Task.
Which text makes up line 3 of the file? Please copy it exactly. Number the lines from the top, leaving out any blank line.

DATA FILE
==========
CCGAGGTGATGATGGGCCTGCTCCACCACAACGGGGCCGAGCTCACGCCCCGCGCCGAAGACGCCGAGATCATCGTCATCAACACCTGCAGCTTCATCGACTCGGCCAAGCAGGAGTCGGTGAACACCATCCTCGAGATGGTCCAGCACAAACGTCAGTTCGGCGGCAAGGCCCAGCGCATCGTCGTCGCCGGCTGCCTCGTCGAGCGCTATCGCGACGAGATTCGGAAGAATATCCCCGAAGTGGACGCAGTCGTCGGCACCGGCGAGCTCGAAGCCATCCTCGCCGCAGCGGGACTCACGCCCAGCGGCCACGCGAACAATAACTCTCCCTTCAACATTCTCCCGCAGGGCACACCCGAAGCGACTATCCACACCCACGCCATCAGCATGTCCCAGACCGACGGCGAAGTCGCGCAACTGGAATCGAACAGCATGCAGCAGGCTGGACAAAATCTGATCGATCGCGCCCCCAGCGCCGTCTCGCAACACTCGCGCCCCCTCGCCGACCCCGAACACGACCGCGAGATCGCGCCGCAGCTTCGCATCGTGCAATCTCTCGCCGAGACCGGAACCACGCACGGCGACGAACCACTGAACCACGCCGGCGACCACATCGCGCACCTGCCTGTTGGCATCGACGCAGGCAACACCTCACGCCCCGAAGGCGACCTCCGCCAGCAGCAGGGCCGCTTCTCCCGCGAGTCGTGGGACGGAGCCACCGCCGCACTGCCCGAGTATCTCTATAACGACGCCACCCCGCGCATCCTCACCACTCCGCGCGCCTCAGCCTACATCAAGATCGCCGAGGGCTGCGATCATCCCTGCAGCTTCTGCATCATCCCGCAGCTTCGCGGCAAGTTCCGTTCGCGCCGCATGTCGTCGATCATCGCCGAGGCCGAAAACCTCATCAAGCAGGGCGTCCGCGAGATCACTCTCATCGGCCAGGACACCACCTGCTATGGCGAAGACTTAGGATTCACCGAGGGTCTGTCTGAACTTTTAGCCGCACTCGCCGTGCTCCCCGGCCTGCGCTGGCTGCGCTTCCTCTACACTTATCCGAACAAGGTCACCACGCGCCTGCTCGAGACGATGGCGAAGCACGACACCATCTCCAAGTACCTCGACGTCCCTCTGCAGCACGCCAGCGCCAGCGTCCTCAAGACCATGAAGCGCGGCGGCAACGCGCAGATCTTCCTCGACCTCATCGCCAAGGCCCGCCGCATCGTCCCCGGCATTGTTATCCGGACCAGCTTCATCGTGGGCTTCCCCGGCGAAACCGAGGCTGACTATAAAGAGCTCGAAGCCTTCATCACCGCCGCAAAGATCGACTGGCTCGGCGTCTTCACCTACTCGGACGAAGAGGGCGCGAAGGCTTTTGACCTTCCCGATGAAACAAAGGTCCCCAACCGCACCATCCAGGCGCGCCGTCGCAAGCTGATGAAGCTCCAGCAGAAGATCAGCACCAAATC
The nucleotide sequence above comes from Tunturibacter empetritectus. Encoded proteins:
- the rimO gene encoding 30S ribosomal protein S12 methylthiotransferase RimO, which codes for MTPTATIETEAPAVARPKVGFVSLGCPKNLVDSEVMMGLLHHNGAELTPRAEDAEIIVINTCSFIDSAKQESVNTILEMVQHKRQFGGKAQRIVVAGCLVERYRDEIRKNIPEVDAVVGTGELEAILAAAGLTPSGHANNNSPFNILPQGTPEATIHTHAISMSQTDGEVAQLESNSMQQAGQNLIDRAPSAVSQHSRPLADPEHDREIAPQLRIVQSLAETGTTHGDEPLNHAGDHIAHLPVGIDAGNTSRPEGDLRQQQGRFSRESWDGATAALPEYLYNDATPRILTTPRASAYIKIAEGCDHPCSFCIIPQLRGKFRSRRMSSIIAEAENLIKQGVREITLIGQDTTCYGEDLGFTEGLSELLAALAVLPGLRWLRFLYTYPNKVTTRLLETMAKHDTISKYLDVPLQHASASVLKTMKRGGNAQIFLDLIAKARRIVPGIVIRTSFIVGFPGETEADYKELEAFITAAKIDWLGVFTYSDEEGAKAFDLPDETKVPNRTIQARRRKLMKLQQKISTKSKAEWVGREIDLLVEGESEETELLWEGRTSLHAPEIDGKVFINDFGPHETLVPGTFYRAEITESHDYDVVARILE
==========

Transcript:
- the rimO gene encoding 30S ribosomal protein S12 methylthiotransferase RimO, which codes for MTPTATIETEAPAVARPKVGFVSLGCPKNLVDSEVMMGLLHHNGAELTPRAEDAEIIVINTCSFIDSAKQESVNTILEMVQHKRQFGGKAQRIVVAGCLVERYRDEIRKNIPEVDAVVGTGELEAILAAAGLTPSGHANNNSPFNILPQGTPEATIHTHAISMSQTDGEVAQLESNSMQQAGQNLIDRAPSAVSQHSRPLADPEHDREIAPQLRIVQSLAETGTTHGDEPLNHAGDHIAHLPVGIDAGNTSRPEGDLRQQQGRFSRESWDGATAALPEYLYNDATPRILTTPRASAYIKIAEGCDHPCSFCIIPQLRGKFRSRRMSSIIAEAENLIKQGVREITLIGQDTTCYGEDLGFTEGLSELLAALAVLPGLRWLRFLYTYPNKVTTRLLETMAKHDTISKYLDVPLQHASASVLKTMKRGGNAQIFLDLIAKARRIVPGIVIRTSFIVGFPGETEADYKELEAFITAAKIDWLGVFTYSDEEGAKAFDLPDETKVPNRTIQARRRKLMKLQQKISTKSKAEWVGREIDLLVEGESEETELLWEGRTSLHAPEIDGKVFINDFGPHETLVPGTFYRAEITESHDYDVVARILE